Give me books, fruit, french wine and fine weather and a little music out of doors. --John Keats

Friday, May 18, 2018

“A$$holes: A theory” by Aaron James


This book was less fun than I expected. It's a slightly tongue-in-cheek but mostly serious philosophical work (or as serious a philosophical work as I'm ever likely to read, considering that I graduated from college during the previous century . . . not that graduating from college in the previous century precludes me from reading philosophy--I'm just saying I would probably only read philosophy if I had to for a class, and that's not going to happen). I think the majority of its light-hearted feeling stemmed only from its repeated and frequent use of words like "asshole" which (I assume) are not likely to appear in most serious philosophical works. I had the feeling that the author was reveling in this fact, maybe even giggling about it at times. 
As for the actual content beyond the giggles, it was interesting to watch James polish his definition: what exactly is an asshole? Not just a jerk or a bastard, but an actual, honest-to-goodness asshole? James gives a fairly specific and limiting definition. Apparently the state of being an asshole is a constant state, based on entitlement. An asshole systematically allows himself special advantages over others and is immune to any resulting negative reactions. (Notice how I said "himself"? James covers that in the book too.) And if you're worried that you might be an asshole . . . well, no need to worry. True assholes would have no such worries. 
I suppose I gave some extra thought to the distinction that an asshole is always an asshole, whereas others might just act like an asshole sometimes. When the asshole (or not) is someone you have a brief encounter with, how can you determine whether that individual is, in fact, an asshole and not just acting like one in that moment? In fact, what difference does it make to the "victim" in that moment?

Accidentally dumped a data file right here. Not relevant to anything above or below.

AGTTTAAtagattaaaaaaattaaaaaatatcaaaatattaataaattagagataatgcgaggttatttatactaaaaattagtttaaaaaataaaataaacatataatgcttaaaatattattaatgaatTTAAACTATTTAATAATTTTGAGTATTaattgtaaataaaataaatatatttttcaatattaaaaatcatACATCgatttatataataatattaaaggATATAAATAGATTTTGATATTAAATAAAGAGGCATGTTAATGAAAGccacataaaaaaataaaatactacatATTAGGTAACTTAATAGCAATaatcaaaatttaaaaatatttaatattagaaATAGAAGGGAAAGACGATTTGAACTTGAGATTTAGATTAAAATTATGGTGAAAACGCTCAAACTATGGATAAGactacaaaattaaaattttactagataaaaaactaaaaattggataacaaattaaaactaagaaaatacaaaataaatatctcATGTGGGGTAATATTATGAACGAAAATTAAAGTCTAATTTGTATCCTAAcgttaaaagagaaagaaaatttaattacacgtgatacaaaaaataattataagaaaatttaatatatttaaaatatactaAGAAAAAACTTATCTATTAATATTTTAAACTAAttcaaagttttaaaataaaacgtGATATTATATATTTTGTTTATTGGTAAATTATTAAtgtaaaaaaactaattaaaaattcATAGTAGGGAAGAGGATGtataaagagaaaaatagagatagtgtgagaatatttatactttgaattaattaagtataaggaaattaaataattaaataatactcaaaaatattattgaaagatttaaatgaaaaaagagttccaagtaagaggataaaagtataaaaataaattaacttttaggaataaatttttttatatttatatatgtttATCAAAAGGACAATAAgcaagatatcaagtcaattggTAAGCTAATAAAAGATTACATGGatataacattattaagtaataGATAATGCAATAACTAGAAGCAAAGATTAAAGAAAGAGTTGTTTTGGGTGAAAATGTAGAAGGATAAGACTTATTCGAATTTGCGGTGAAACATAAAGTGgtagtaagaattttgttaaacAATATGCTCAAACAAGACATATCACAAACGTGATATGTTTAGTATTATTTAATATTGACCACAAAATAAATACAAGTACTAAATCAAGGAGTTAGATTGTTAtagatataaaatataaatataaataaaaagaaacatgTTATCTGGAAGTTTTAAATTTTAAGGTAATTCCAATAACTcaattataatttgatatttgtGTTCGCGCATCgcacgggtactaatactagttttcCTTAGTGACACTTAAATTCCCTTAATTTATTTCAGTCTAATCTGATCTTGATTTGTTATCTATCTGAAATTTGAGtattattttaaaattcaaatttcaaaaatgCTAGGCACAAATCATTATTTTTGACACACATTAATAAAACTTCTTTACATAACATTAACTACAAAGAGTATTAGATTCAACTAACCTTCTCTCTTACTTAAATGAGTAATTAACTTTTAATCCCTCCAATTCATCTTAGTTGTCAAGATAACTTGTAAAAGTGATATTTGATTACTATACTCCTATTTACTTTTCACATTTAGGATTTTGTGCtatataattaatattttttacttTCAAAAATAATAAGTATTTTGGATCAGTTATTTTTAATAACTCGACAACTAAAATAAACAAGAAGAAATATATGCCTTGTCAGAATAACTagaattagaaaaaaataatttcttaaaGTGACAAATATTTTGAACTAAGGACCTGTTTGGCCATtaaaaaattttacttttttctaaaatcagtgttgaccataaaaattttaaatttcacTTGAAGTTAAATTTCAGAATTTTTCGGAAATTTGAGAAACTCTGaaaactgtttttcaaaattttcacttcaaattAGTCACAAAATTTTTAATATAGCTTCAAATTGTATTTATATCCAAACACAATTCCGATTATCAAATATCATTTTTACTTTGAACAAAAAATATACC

Anyway . . . I'm not sure I retained much about what you can actually do about the assholes in your life. Did the book say "avoid them as much as possible, because you can't change them," or is that just my own philosophy intermingling with my memory of the book? I guess I'll never know. I do know, however, that I don't like using the word asshole on my blog. It's unprofessional. So, you know, if you're offended, my apologies. 


Saturday, May 5, 2018

“The Hand That First Held Mine” by Maggie O’Farrell



I’ve been impressed with Maggie O’Farrell ever since I read After You’d Gone and haven’t been disappointed by anything of hers that I’ve read . . . until now. Ok, maybe that’s a bit more harsh than necessary, because I still ended up enjoying the reading experience. It just wasn’t up to the standard that I’ve come to expect.

I think the problem was the characters. They just didn’t seem real to me. The more developed characters floated just outside the realm of believability, and the rest seemed amorphous and faceless. (Except for the babies! I could vividly picture their movements and behavior.) This had the unfortunate consequence of failing to make me care about any of the characters in the book, which means the occasional tragedy seemed like little more than a blip. 

This is one of those parallel stories (half of the plot is in the past, half in present day) with two completely different sets of characters (well, for the most part; the whole point of the book is the slow reveal of how the two stories are interlinked.) Plot A centers on Lexie Sinclair and begins on the cusp of her escape from her mundane post-war life in the English countryside. She shocks her family and moves to London and then has jobs and is slightly immoral and blah blah blah. Plot B is about Ted and Elina and their new baby and how difficult parenthood is, mostly for Elina at first, but then moreso for Ted. I won’t tell you how the two plots are linked because that would  just be mean, but I will say... if you read a more detailed blurb about the book and then have a guess, you’ll be right.